In confirming the news recently, ArianeGroup said the aim would be to extract water and oxygen from the regolith ore, which in turn could enable an independent human presence on the moon in the future and could also produce the fuel needed for more distant exploratory missions.
ArianeGroup with Arianespace has teamed up with German start-up PTScientists in the project to provide a lunar lander; Belgian-based Space Applications Services will also be involved as provider of the ground control facilities, the communications and the associated service operations.
"This 100% European innovative consortium could thus provide services for the entire mission, from launch and moon transfer to moon landing and communication on the moon's surface of the payloads needed for the mission," ArianeGroup said.
Taking the trip, including carrying the needed equipment, would be the Ariane 64, the four-booster version of Ariane 6. ArianeGroup CEO André-Hubert Roussel said it has been working on the logistics of the entire mission for some time.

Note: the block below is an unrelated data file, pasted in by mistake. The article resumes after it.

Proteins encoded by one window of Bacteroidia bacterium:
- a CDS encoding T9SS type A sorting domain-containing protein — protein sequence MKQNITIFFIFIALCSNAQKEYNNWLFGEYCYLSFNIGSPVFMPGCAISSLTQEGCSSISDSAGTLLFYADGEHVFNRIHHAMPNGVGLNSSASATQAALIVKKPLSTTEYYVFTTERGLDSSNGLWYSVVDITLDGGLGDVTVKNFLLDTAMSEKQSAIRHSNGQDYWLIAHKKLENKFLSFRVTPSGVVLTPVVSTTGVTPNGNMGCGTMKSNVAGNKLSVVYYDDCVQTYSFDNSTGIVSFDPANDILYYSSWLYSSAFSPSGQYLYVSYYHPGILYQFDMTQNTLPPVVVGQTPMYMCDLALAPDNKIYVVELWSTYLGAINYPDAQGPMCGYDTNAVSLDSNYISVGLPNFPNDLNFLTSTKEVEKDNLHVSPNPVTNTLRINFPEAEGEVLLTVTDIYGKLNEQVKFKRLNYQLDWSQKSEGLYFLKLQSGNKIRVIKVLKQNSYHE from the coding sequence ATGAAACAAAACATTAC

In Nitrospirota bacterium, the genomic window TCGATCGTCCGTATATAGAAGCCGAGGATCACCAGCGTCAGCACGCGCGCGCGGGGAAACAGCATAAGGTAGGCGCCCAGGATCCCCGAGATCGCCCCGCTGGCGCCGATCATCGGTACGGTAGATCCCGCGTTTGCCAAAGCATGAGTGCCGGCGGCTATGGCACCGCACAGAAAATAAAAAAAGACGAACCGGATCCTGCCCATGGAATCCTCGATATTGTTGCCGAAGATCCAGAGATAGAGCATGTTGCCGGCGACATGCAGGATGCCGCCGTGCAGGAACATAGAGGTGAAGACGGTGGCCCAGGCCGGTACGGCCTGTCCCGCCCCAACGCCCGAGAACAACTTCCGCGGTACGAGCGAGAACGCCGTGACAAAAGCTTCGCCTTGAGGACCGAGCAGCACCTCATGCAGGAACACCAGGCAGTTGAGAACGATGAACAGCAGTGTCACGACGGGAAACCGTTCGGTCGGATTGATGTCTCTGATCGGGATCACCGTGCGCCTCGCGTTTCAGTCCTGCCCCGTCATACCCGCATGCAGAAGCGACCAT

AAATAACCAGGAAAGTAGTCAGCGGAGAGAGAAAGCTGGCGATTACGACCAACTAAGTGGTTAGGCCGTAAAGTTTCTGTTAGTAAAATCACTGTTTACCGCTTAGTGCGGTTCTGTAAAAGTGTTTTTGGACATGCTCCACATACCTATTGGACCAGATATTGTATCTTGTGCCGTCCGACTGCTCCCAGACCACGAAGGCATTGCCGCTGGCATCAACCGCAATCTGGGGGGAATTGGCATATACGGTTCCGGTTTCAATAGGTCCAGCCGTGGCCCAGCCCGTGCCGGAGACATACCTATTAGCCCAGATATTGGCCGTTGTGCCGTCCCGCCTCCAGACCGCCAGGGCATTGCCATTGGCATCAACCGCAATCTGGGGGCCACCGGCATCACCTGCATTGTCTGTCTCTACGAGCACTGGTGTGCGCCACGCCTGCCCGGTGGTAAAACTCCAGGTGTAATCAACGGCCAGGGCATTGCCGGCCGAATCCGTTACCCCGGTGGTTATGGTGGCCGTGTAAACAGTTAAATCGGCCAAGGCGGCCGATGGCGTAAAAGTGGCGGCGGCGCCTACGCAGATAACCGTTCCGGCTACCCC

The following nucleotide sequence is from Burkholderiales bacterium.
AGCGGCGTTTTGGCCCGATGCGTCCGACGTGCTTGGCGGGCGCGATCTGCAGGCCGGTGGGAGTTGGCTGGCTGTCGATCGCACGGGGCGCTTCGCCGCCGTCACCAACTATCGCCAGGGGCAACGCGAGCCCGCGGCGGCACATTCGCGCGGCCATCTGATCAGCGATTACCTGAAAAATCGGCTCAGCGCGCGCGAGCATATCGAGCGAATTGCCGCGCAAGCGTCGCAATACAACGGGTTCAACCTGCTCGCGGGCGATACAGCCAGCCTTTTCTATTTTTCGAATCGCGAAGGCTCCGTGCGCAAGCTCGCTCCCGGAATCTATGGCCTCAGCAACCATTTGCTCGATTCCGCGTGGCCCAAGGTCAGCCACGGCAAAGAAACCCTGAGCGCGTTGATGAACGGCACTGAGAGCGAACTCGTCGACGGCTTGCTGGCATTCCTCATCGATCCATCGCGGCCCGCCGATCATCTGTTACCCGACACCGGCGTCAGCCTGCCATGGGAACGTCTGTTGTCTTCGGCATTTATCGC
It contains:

"It is also an opportunity to recall the ability of Ariane 64 to carry out moon missions for its institutional customers, with a payload capacity of up to 8.5 metric tonnes," he said.
"In this year, marking the 50th anniversary of man's first steps on the moon, ArianeGroup will thus support all current and future European projects, in line with its mission to guarantee independent, sovereign access to space for Europe."
As noted by ESA director, human and robotic exploration, David Parker, the use of space resources could be key to sustainable lunar exploration.
"This study is part of ESA's comprehensive plan to make Europe a partner in global exploration in the next decade - a plan we will put to our ministers for decision later this year at the Space19+ conference."
PTScientists spokesperson Andreas Schepers told Space News that it feels the teaming with ArianeGroup and Space Applications Services perfectly positions it to in time win the actual mission contract. In the meantime, he added, the lander is still in development - and it will likely be next year before it flies.
"We're progressing as fast as possible but with the strict goal in mind to achieve mission success," he said. "We [will] launch not earlier than Q1 2020."